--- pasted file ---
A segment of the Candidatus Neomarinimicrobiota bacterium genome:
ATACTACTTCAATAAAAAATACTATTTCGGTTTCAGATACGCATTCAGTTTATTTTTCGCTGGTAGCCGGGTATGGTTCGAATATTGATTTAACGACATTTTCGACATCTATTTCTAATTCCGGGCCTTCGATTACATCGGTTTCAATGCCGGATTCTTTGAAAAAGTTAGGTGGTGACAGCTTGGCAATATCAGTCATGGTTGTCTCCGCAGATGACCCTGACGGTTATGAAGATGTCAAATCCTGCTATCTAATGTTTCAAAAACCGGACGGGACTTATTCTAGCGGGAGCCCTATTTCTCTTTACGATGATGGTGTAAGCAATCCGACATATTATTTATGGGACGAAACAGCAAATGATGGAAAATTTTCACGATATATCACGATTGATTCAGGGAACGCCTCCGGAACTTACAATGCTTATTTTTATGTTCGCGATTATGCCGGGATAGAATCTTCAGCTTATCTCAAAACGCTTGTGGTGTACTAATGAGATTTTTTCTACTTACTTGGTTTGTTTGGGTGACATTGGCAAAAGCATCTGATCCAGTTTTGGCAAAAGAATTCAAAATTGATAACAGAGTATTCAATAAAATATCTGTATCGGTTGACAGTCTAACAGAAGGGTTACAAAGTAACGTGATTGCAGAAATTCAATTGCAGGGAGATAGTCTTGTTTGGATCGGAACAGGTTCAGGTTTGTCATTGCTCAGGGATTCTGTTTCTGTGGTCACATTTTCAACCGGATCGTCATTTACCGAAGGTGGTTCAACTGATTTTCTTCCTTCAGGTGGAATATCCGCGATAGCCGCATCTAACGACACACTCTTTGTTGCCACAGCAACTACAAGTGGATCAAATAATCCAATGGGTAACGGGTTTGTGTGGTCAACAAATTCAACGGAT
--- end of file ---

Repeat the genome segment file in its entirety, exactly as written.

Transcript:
A segment of the Candidatus Neomarinimicrobiota bacterium genome:
ATACTACTTCAATAAAAAATACTATTTCGGTTTCAGATACGCATTCAGTTTATTTTTCGCTGGTAGCCGGGTATGGTTCGAATATTGATTTAACGACATTTTCGACATCTATTTCTAATTCCGGGCCTTCGATTACATCGGTTTCAATGCCGGATTCTTTGAAAAAGTTAGGTGGTGACAGCTTGGCAATATCAGTCATGGTTGTCTCCGCAGATGACCCTGACGGTTATGAAGATGTCAAATCCTGCTATCTAATGTTTCAAAAACCGGACGGGACTTATTCTAGCGGGAGCCCTATTTCTCTTTACGATGATGGTGTAAGCAATCCGACATATTATTTATGGGACGAAACAGCAAATGATGGAAAATTTTCACGATATATCACGATTGATTCAGGGAACGCCTCCGGAACTTACAATGCTTATTTTTATGTTCGCGATTATGCCGGGATAGAATCTTCAGCTTATCTCAAAACGCTTGTGGTGTACTAATGAGATTTTTTCTACTTACTTGGTTTGTTTGGGTGACATTGGCAAAAGCATCTGATCCAGTTTTGGCAAAAGAATTCAAAATTGATAACAGAGTATTCAATAAAATATCTGTATCGGTTGACAGTCTAACAGAAGGGTTACAAAGTAACGTGATTGCAGAAATTCAATTGCAGGGAGATAGTCTTGTTTGGATCGGAACAGGTTCAGGTTTGTCATTGCTCAGGGATTCTGTTTCTGTGGTCACATTTTCAACCGGATCGTCATTTACCGAAGGTGGTTCAACTGATTTTCTTCCTTCAGGTGGAATATCCGCGATAGCCGCATCTAACGACACACTCTTTGTTGCCACAGCAACTACAAGTGGATCAAATAATCCAATGGGTAACGGGTTTGTGTGGTCAACAAATTCAACGGAT